Also, you can help your child in other general ways.
Deal with fears. Understand that your
child may become extremely interested in scary subjects or images as a way to
overcome fears about them. Help your child as much as you can by answering questions and
providing reassurance as needed.
Discourage physical violence and show your child ways to deal with anger without being violent. Protect your child from violent media as much as you can. Some TV programs, movies, video games, and websites show a lot of violent acts. Children who watch a lot of this violence may come to believe that such behavior is okay. This can make them more likely to act violently themselves. It can also lead to nightmares, aggression, or fears of being harmed.1
Music lyrics affect children's behavior and emotions, too.2 Monitor the type of music that your child is exposed to, and be aware
of the music your child buys.
Set limits for your children to show them that you love and care about them.
Make sure your rules are reasonable and that your child understands them. It is
important to follow through on any consequences you have established for
failing to follow rules.
Recognize and develop special talents.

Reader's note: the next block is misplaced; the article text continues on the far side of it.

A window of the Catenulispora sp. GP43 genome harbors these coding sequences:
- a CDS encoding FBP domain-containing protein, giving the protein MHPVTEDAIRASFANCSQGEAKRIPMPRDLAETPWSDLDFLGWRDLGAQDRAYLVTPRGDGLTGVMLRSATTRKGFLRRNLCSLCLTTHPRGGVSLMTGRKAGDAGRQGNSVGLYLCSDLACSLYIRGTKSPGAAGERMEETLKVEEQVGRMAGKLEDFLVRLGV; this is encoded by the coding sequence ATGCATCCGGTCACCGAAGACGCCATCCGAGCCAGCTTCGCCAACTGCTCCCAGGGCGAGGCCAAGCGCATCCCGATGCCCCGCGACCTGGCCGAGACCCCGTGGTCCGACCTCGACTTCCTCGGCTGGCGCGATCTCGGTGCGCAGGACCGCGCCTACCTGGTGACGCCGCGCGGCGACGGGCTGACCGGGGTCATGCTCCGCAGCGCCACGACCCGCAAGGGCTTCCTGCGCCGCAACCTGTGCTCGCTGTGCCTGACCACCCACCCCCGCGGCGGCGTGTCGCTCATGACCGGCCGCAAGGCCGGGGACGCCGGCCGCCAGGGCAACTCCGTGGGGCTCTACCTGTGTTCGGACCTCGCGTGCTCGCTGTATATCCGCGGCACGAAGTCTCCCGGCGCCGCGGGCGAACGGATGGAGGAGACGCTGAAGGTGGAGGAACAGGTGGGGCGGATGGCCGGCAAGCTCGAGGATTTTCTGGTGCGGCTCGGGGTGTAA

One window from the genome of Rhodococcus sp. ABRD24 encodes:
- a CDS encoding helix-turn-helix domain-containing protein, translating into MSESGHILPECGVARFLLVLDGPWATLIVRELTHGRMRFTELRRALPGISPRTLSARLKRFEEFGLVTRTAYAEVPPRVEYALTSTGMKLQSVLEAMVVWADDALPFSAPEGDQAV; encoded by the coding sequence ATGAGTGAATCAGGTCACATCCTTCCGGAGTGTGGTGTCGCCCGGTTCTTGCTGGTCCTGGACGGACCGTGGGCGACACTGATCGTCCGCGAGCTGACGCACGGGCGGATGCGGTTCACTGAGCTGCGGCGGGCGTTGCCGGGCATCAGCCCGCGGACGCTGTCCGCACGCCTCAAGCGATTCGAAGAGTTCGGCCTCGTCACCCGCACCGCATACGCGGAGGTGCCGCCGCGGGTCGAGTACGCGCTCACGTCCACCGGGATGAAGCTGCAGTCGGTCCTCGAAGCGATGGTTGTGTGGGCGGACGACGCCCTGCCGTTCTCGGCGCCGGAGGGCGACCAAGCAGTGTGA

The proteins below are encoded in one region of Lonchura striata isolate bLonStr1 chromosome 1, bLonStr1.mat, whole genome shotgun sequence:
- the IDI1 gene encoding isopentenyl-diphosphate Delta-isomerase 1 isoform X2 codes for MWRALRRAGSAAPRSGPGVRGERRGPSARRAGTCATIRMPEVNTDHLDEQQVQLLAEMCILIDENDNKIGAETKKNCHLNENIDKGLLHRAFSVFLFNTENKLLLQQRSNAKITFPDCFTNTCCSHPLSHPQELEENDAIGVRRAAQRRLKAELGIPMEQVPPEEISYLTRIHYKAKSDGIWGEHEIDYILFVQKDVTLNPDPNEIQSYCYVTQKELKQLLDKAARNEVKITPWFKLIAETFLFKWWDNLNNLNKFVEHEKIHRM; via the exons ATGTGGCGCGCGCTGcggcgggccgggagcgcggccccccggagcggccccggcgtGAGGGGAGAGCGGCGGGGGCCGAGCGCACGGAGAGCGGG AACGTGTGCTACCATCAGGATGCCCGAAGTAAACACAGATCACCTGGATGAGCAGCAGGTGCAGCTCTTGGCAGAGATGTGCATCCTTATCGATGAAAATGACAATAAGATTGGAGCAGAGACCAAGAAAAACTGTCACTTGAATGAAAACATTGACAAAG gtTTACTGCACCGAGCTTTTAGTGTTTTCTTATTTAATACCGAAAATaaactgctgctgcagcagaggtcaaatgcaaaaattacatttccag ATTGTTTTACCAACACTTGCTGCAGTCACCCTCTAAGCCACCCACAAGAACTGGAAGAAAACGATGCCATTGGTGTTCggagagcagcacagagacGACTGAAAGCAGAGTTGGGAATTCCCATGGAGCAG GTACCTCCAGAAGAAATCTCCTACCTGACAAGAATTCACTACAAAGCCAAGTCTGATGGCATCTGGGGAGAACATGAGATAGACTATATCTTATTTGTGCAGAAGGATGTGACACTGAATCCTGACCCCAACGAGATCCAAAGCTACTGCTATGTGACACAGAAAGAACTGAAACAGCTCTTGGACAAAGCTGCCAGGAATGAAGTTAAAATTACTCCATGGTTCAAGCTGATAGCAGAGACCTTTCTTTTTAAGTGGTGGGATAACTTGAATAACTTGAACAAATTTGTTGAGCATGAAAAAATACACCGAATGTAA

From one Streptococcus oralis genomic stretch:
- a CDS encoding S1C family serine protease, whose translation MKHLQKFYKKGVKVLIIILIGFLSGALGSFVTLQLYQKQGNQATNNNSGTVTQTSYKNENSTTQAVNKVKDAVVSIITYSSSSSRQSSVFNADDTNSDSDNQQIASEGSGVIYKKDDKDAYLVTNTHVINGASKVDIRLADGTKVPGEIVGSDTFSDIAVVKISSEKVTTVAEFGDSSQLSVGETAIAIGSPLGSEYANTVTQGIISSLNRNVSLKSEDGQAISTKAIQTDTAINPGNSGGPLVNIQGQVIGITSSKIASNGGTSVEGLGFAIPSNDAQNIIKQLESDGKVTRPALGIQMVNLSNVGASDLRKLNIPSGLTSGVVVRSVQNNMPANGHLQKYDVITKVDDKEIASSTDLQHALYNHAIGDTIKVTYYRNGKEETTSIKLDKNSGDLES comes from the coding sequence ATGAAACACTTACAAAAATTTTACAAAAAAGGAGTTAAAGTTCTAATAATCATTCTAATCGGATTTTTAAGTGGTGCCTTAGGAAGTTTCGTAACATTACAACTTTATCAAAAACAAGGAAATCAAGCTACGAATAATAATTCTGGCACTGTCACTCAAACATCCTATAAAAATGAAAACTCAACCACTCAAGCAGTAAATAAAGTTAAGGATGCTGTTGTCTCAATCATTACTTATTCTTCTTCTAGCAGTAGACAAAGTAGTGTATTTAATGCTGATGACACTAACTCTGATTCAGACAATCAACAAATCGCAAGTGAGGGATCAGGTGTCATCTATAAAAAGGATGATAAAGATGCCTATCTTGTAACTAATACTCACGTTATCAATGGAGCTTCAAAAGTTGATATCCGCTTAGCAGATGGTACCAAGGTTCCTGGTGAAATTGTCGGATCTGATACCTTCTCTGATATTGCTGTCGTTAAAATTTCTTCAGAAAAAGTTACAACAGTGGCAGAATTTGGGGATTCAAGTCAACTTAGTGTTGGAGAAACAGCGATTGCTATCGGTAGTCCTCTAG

Help your child discover interests and practice skills. For example, kick a
soccer ball around the yard with your child or help him or her practice
Recognize his or her
curiosity about the body and sexuality. You can help
your child gain basic knowledge and a healthy attitude toward these issues by
showing a willingness to listen and discuss them.
Ask for help when you
need it. Call a family member or friend to give you a break if you feel
overwhelmed. Find out about community resources that are available to help you
with child care or other necessary services. Call a doctor or local hospital to
find out about a place to start. Some communities have respite care facilities
for children, which provide temporary child care during times when you need a
This information is produced and provided by the National
Institute (NCI). The information in this topic may have changed since it was written. For the most current information, contact the National
Institute via the Internet web site at http://
.gov or call 1-800-4-CANCER.
WebMD Medical Reference from Healthwise
September 09, 2014
This information is not intended to replace the advice of a doctor.
Healthwise disclaims any liability for the decisions you make based on this